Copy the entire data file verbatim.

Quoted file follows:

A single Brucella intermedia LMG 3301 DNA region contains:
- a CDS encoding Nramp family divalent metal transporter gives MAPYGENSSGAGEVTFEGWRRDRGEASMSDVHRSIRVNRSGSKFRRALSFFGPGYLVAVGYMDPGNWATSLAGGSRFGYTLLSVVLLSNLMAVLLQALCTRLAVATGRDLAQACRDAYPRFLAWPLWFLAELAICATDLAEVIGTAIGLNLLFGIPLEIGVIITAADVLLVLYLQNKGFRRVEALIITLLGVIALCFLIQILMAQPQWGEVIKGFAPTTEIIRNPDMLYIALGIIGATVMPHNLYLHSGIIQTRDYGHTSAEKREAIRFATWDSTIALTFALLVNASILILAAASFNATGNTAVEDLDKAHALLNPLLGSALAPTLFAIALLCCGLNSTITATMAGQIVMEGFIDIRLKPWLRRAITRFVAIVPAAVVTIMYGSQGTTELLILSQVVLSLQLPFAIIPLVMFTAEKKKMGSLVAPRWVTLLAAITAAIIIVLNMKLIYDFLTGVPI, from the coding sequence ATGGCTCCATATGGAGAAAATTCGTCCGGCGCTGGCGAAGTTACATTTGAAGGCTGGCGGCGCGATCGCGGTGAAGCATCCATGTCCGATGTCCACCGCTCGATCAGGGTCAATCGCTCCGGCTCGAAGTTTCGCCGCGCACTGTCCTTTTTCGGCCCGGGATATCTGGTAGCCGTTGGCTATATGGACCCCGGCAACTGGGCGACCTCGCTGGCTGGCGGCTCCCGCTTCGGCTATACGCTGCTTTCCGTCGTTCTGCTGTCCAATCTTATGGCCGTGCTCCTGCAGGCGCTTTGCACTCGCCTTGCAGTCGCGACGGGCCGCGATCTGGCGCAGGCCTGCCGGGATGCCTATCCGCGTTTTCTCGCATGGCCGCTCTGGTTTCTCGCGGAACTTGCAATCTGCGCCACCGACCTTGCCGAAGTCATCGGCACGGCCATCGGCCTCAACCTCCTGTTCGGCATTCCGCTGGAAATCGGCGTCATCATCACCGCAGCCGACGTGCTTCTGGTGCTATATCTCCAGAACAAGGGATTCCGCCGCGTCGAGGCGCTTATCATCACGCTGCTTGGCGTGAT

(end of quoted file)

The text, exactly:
A single Brucella intermedia LMG 3301 DNA region contains:
- a CDS encoding Nramp family divalent metal transporter gives MAPYGENSSGAGEVTFEGWRRDRGEASMSDVHRSIRVNRSGSKFRRALSFFGPGYLVAVGYMDPGNWATSLAGGSRFGYTLLSVVLLSNLMAVLLQALCTRLAVATGRDLAQACRDAYPRFLAWPLWFLAELAICATDLAEVIGTAIGLNLLFGIPLEIGVIITAADVLLVLYLQNKGFRRVEALIITLLGVIALCFLIQILMAQPQWGEVIKGFAPTTEIIRNPDMLYIALGIIGATVMPHNLYLHSGIIQTRDYGHTSAEKREAIRFATWDSTIALTFALLVNASILILAAASFNATGNTAVEDLDKAHALLNPLLGSALAPTLFAIALLCCGLNSTITATMAGQIVMEGFIDIRLKPWLRRAITRFVAIVPAAVVTIMYGSQGTTELLILSQVVLSLQLPFAIIPLVMFTAEKKKMGSLVAPRWVTLLAAITAAIIIVLNMKLIYDFLTGVPI, from the coding sequence ATGGCTCCATATGGAGAAAATTCGTCCGGCGCTGGCGAAGTTACATTTGAAGGCTGGCGGCGCGATCGCGGTGAAGCATCCATGTCCGATGTCCACCGCTCGATCAGGGTCAATCGCTCCGGCTCGAAGTTTCGCCGCGCACTGTCCTTTTTCGGCCCGGGATATCTGGTAGCCGTTGGCTATATGGACCCCGGCAACTGGGCGACCTCGCTGGCTGGCGGCTCCCGCTTCGGCTATACGCTGCTTTCCGTCGTTCTGCTGTCCAATCTTATGGCCGTGCTCCTGCAGGCGCTTTGCACTCGCCTTGCAGTCGCGACGGGCCGCGATCTGGCGCAGGCCTGCCGGGATGCCTATCCGCGTTTTCTCGCATGGCCGCTCTGGTTTCTCGCGGAACTTGCAATCTGCGCCACCGACCTTGCCGAAGTCATCGGCACGGCCATCGGCCTCAACCTCCTGTTCGGCATTCCGCTGGAAATCGGCGTCATCATCACCGCAGCCGACGTGCTTCTGGTGCTATATCTCCAGAACAAGGGATTCCGCCGCGTCGAGGCGCTTATCATCACGCTGCTTGGCGTGAT